KEYNOTE PANEL - CROSS PLATFORM MEASUREMENT AND THE FUTURE OF MEDIA                  

Jane Clark, from the Coalition for Innovative Media Measurement, moderated this panel which included:
Jed Meyer (Univision), Jonathan Steuer (Omnicom), Carol Hinnant (comScore),
Steven Schmitt (TiVo) and Kelly Abcarian (Nielsen).

The panel gave us a perspective of the industry from the network, agency, and measurement side.  They addressed the integrity of data and optimizing tools for better plans.  They talked about how there’s a constant struggle trying to bring all measurement across all platforms together.

Kelly stressed how measurement needs to be a team sport.  Media companies are more and more starting to own their own data, and that changes the dynamic of the industry.

There is a call from the network and agency side for duration weighted viewable impressions across all platforms, and the measurement companies just aren’t there yet.  The question remains – how do we get there?


The Day 3 afternoon Audience Insights breakouts were:
Ø  MULTICULTURAL TV AUDIENCES ON TWITTER – Meghann Elrhoul, Twitter

Ø  FULL SPECTRUM: ILLUMINATING THE CONTENT PREFERENCES OF MULTICULTURAL AUDIENCE – Thomas Grayman, SpikeTV


The Innovations in Media breakouts were:
Ø  USING TRENDING DATA TO UNCOVER THE WHITE SPACE – Rob McLoughlin, POPSUGAR

Below are the Track 1 - Targeting Viewers case studies:

QUANTIFYING CROSS-PLATFORM ADVERTISING IMPACT IN LATIN AMERICA

ESPN's David Hobbie gave us insight to David's study focused on an advertising campaign during this past year's Olympics in Rio, and the impact and brand lift experienced on ESPN Latin America.


THE STORY OF KIDS MEDIA

The last case study track of the conference had Theresa Pepe of Viacom give us an in depth look at kids’ data and... The Story of Me.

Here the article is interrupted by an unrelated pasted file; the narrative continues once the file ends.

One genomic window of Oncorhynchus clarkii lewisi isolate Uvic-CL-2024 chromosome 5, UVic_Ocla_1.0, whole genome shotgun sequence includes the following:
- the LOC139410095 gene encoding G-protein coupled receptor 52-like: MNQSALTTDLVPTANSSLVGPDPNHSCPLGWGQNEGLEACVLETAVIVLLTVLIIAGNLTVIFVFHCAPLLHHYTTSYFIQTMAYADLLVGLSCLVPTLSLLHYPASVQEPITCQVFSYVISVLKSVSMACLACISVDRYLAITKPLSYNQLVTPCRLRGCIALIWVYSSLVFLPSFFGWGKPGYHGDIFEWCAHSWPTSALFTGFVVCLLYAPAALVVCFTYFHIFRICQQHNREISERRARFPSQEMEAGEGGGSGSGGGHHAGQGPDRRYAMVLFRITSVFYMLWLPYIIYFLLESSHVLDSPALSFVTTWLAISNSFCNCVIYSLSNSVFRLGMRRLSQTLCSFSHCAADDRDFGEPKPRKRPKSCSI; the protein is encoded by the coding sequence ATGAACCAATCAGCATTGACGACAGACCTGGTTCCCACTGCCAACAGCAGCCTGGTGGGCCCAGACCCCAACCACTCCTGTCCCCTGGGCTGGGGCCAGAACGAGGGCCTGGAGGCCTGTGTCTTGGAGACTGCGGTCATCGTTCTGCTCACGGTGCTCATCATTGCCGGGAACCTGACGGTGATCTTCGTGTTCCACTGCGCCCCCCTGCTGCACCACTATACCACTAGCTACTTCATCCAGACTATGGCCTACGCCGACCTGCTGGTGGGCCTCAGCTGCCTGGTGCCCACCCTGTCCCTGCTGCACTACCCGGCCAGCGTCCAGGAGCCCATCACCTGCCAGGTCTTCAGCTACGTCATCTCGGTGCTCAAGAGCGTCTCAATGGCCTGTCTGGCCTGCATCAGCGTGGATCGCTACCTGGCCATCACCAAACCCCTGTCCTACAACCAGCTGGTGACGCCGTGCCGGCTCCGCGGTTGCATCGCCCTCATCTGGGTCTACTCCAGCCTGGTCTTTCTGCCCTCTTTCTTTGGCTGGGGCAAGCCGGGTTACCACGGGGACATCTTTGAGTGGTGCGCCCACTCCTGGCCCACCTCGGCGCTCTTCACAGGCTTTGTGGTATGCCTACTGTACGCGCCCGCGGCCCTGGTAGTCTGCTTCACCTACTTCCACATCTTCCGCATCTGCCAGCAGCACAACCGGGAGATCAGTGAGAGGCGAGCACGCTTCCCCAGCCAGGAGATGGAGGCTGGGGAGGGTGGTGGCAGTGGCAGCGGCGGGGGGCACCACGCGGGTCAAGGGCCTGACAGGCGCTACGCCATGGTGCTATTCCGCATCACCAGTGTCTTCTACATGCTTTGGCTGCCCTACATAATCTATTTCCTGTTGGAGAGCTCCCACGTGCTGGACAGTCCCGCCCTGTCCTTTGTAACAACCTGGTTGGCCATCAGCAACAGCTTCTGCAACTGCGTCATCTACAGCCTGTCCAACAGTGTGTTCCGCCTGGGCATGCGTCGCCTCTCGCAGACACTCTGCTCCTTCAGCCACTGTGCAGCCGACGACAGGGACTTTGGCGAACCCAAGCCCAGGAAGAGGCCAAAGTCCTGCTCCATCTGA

We learned about kids under 11 and how they are the most diverse kids ever. They make up 15.4% of the US population, and are extremely persuasive. 
Theresa showed us a breakdown of these kids focusing on:
·         My beginning
·         My world
·         My family
·         Myself
·         My friends
·         My tech
·         My dreams
·         Me in a nutshell. 

Since they were born these kids experienced: 
- The first Black president 
- Terrorism
- Marriage equality 
- Great recession 
- YouTubers 
- On demand 
- Social Media 
- Device overload 
- Gender neutrality 

Their role models are their families… and some celebrities.  While 78% of girls look up to mom, on 58% of boys look up to dad.  26% said the look up to a grandparent, while the rest of their role models included YouTube/Vine stars (19%), teacher (18%), brother (17%), sister (15%), aunt/uncle/cousin (13%), actor/actress (10%), athlete (10%).

And they are busy!  6.2 hours of the day they are in school, while the rest of their day entails sleeping (8.7 hours), eating/traveling (1.7 hours), organized sports/activities (.9 hours), doing homework (.8 hours), and 6.4 hours going towards leisure (26% of their day.)

In their free time, they watch TV (48%), play with toys (43%), play video games (33%), and play outside (18%).


CONFERENCE WRAP-UP

The Conference concluded with a wrap-up with the year’s co-chairs and the advisory panel giving their feedback of the sessions, discussing plans for next year’s conference, and taking questions from the audience.